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Tanine AllisonAssociate Professor

My research and teaching focus on film, digital media, and video games. My writing explores transmedia genres, emerging media technologies, and the intersections between analog and digital media. In particular, I explore how the emergence of digital technology in the late twentieth century transformed the ways in which various media forms articulate a sense of realism and generate discourses of authenticity. My first book, Destructive Sublime: World War II in American Film and Media, was published by Rutgers University Press in 2018. In the book, I challenge conventional notions of the American war genre by showing how combat sequences are often aesthetically—and politically—radical. I introduce the term "destructive sublime" to denote images of war that turn violence into spectacle and excite spectators with a wide range of sometimes contradictory sensations.By using the language of the destructive sublime, combat films, video games, and other media temporarily upend traditional ideas about World War II, long portrayed in American culture as the "good war" fought for the ideals of freedom and democracy. Instead, the media I analyze—ranging from 1940s documentaries like The Battle of San Pietro (1945) to contemporary media like Saving Private Ryan (1998), Dunkirk (2017), and the video game Brothers in Arms (2005)—use spectacular violence to remind us of the inescapable brutality and cruel devastation of war.

A second line of research explores digital visual effects in film, animation, and video games. My work argues that visual effects now subtend all aspects of the contemporary cinematic image, from pre-production to editing, actors' performances, cinematography, and production design. I am currently at work on a book project exploring the technology of motion capture (using a performer's movements to drive a digital character) and issues of identity, especially race, gender, age, and ability. I examine the social and cultural implications of motion capture as a technique that does not capture the external appearance of actors and thus has been praised for allowing a particular fluidity of identity. By examining the gendered and raced performers and characters created through motion capture, I test whether the technology treats all bodies equally.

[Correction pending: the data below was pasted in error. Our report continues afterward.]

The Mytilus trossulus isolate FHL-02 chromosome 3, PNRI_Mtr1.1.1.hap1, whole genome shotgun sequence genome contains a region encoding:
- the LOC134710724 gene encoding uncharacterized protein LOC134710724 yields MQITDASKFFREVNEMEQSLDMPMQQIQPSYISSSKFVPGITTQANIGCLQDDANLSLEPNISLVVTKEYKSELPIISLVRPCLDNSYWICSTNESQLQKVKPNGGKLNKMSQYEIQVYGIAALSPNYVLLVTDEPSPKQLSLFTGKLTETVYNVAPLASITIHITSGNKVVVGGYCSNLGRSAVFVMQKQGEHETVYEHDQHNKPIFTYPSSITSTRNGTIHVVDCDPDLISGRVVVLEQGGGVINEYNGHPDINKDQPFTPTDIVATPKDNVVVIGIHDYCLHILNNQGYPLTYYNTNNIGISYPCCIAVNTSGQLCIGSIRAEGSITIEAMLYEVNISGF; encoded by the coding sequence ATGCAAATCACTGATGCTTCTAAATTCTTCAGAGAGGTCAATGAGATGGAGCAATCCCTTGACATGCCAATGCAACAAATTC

I have been teaching at Emory since 2011. I introduced the university's first courses on Video Games and Digital Media and Culture. I regularly teach these two courses, as well as Introduction to Film, War and Media, and research methods courses.


  • PhD, University of Pittsburgh, 2010
  • BA, Brown University, 2001